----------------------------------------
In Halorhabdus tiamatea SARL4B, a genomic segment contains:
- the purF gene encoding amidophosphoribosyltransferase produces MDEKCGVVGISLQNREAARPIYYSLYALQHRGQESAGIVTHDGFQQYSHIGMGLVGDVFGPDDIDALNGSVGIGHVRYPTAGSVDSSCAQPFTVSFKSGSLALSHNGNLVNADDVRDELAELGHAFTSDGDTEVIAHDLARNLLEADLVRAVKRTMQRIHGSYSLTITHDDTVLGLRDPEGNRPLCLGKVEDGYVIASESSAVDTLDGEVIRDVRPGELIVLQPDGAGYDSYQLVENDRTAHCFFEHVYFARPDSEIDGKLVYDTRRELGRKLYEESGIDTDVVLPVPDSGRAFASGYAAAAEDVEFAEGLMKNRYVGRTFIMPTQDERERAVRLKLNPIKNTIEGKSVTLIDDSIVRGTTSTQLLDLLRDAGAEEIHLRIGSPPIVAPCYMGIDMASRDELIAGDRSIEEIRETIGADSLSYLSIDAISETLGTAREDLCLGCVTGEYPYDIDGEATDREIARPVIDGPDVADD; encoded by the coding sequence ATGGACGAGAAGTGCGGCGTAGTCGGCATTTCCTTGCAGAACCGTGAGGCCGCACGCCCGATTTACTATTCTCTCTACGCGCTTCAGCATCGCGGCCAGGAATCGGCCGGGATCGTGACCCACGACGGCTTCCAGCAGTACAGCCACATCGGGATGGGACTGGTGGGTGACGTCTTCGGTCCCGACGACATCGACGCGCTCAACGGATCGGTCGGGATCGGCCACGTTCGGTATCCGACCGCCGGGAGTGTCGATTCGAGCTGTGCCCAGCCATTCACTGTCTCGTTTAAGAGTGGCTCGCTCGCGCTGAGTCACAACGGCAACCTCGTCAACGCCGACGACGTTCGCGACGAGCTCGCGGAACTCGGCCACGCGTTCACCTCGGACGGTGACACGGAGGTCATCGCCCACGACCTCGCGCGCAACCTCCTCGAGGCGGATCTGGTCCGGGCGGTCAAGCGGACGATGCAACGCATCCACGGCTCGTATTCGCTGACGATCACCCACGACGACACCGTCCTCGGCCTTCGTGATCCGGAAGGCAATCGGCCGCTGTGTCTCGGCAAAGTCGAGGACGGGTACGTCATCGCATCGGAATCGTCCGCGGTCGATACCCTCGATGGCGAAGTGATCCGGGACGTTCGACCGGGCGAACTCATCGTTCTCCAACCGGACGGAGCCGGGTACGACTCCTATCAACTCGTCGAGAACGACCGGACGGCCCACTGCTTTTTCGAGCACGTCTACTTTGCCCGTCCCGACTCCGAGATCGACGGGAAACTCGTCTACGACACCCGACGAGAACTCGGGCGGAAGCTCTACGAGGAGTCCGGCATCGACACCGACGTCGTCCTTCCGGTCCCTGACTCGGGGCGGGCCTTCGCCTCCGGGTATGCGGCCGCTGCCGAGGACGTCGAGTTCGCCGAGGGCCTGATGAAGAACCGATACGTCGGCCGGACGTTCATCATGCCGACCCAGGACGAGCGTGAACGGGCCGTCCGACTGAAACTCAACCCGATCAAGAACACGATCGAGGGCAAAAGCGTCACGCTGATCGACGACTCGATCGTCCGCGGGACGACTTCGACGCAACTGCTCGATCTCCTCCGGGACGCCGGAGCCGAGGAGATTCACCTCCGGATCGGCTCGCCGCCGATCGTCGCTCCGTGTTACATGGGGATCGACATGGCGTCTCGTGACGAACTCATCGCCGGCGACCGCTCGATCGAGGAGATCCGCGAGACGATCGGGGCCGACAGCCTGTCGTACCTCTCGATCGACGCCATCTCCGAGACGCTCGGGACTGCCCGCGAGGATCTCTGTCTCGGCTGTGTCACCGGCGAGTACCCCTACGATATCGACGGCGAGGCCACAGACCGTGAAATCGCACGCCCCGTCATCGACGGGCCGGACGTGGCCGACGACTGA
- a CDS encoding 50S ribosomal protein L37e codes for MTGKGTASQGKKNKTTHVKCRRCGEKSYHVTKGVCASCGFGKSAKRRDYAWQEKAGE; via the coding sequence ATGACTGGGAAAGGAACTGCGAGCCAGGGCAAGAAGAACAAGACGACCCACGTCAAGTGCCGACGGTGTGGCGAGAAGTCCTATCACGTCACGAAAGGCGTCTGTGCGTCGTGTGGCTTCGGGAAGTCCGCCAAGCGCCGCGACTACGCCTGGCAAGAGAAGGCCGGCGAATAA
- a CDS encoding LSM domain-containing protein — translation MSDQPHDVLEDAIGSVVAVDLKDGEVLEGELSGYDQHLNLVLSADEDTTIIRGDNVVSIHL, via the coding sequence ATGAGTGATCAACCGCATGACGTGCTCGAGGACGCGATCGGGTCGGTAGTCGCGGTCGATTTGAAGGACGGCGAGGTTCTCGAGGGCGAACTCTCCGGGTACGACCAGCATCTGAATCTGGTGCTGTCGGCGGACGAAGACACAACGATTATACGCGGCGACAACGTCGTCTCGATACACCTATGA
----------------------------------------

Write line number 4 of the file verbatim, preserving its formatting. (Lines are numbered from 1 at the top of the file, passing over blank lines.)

- a CDS encoding LSM domain-containing protein — translation MSDQPHDVLEDAIGSVVAVDLKDGEVLEGELSGYDQHLNLVLSADEDTTIIRGDNVVSIHL, via the coding sequence ATGAGTGATCAACCGCATGACGTGCTCGAGGACGCGATCGGGTCGGTAGTCGCGGTCGATTTGAAGGACGGCGAGGTTCTCGAGGGCGAACTCTCCGGGTACGACCAGCATCTGAATCTGGTGCTGTCGGCGGACGAAGACACAACGATTATACGCGGCGACAACGTCGTCTCGATACACCTATGA